How To Help Children With Writing Essays In 6 Ways
Today, on Redhead Mom, I’m sharing a guest post about how to help children with
writing essays, written in partnership with author, Amanda Dudley.
Essay writing is hard enough for most adults, so much that essay writing isn’t on the hobby roster once we finish our studies. Journaling, yes! An exposition of A Tale of Two Cities, no! Kid writing is different from adult writing in this case.
Children, however, are in the depths of their essay writing time. From school through to university, they’ll churn out thousands upon thousands of words on a range of subjects. While your kid might find the task tedious and boring, it is unavoidable and, ultimately, a useful life skill.
Teaching kid to write an essay is a job for teachers, although we know that homework is also your work, now more than ever. So let’s break down the ways to help your child when they’re really struggling to write an essay.
1 – Let’s Talk About It
Rushing to completion does no one any good. Before the pen hits paper or fingers tap the keyboard, discuss the topic and the whole class if you have time. Listen attentively, and don’t interrupt. When there’s time to ask questions of your little one, make them open-ended.
Open-ended questions are not satisfactorily answered by a ‘yes’ or a ‘no’; those are closed questions, which are still sometimes useful. It is a good idea for someone, preferably your child if they’re capable, to take notes of the discussion. Alert them of the difference between note-taking and transcribing. Just some bullet points with key phrases and ideas will suffice.
If your child has dyslexia, talking things through will let their inner intelligence shine. In this case, you should take control of the note-taking and encourage them to hold forth on the topic. Go with questions and prompts like; “how do you know that to be true?”, “what does that mean for X?” and ”where would this part fit in the grand scheme of things?”
If your kid isn’t yet firing on all cylinders, some pop-quiz questions like true or false/yes or no, might help them activate their minds and get things moving. Take the lead on this, and you’ll become the top parent essay writing service in no time.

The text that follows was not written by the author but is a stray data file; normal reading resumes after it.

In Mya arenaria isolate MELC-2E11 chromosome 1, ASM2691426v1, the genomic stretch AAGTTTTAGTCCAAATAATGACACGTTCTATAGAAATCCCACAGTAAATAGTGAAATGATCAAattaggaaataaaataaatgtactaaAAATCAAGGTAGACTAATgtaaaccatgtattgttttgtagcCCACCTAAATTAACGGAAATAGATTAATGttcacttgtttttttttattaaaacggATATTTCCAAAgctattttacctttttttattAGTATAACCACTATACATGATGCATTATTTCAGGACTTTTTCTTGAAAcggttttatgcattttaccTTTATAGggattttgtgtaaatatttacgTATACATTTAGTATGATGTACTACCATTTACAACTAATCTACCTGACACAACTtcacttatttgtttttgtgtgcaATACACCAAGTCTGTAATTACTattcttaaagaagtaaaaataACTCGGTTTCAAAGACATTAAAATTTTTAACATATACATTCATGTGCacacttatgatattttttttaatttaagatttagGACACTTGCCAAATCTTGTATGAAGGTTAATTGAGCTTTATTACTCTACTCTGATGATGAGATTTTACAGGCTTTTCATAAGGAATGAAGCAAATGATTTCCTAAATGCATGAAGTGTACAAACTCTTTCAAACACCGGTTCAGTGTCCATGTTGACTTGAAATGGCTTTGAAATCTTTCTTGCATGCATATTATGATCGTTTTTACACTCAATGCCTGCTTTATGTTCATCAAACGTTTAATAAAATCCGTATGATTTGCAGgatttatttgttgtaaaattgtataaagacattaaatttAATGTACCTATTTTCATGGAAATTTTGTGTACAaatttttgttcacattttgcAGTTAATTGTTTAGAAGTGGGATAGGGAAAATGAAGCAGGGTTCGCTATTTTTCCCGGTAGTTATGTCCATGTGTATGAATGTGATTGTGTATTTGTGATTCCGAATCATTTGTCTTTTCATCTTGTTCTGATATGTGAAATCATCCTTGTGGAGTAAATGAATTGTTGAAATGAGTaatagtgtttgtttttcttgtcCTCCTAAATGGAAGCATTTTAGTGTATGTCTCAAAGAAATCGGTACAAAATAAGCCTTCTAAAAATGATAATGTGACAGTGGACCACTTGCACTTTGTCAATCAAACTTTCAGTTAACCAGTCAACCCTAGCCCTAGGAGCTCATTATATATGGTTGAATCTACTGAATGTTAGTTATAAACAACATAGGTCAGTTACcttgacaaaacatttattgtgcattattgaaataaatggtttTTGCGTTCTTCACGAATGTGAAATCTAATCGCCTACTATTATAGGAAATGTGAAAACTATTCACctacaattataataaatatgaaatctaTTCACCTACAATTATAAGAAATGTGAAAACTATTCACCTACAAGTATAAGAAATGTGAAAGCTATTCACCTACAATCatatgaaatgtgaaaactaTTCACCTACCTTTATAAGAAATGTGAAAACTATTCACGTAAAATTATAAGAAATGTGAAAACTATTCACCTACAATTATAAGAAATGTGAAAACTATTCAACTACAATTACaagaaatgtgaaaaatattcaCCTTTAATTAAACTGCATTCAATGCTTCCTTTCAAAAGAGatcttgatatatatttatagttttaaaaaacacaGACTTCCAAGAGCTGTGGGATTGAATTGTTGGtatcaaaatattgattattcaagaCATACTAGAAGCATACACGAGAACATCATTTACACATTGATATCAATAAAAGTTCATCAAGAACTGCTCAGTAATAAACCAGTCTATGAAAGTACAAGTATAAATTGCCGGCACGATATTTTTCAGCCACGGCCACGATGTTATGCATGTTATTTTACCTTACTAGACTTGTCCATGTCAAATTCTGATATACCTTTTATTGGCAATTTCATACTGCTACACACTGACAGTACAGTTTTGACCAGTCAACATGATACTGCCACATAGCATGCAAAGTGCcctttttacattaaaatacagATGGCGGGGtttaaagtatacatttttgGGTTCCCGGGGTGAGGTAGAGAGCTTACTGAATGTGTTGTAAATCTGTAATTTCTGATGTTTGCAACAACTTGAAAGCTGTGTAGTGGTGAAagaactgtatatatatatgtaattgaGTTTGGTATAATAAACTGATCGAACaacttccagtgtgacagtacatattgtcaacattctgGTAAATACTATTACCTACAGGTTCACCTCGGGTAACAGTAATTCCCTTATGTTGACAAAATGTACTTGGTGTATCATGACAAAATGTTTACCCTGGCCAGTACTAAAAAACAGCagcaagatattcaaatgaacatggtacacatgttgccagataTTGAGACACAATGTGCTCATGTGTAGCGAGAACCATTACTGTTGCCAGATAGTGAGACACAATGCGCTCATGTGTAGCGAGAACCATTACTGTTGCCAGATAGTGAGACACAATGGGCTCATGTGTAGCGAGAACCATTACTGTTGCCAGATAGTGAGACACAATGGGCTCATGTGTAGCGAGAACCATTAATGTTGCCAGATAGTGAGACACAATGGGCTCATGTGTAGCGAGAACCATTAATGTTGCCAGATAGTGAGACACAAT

2 – Make a plan
Essay structures generally boil down to an introduction, a thesis, the proof, any disproofs of the initial theory you’ve proposed, and conclusion. Fill the barebones of these sections with the ideas you’ve discussed previously. Shape them point by point into a cohesive whole. Discard what you don’t need and think about how you’ll source and cite the evidence you need.
3 – Use simple language
Your child may have the impression, like many others, that a thesaurus is a gateway to good grades. Not at all. Of course, if specific vocabulary is essential to the topic – try writing about the heart’s valves without using the term aorta – you should use it.
But use it wisely; the wisest of the wise will always include a short paragraph defining any terms deemed unfamiliar. Any definition paragraphs should not read like a glossary; they should fit into the flow and thrust of the essay.
Aside from the specialist vocabulary – or lexicon if you’re going to disobey this advice – scrap all those obscure, florid, and archaic words.
4 – Create a flow between paragraphs
Flowing reads are the best reads; make each paragraph contain only one point. The ordering must be cogent and unambiguous. If you present an argument for something, propose another view of the same thing from a slightly different perspective, and then offer a critique of it; you should signpost this change in direction.
What this means is using signpost words such as “nevertheless” for something contradictory. “Furthermore” is excellent for driving home a point even further.
Each paragraph, with its singular point, also needs some evidence and explanation. Ideally, this style of writing goes by PEE in some educational circles. Paragraphs should contain the point, evidence, and explanation.
5 – Hit the books
Readers make good writers. Encourage a healthy reading habit in your child, and those complaints about essays will change from “I can’t do this” to “this is too easy.” What a delightful problem that must be.
Looking at books of all genres by authors of all ages and reading plenty of them expands what we know is possible. Children develop into the spaces we make for them; different ways to write and learn come, in part, from enjoying different ways and things to read.
6 – Recap what you know
In sum, helping your kid out when they can’t make it to the word count total is one of the tasks of life. Writing is easy when you understand the mechanics though. In this list, the most vital tip is to talk about the essay. Most people speak at a rate of 130 to 140 words per minute. Imagine how many times over you ‘write’ the essay by chatting through the plan and the outline.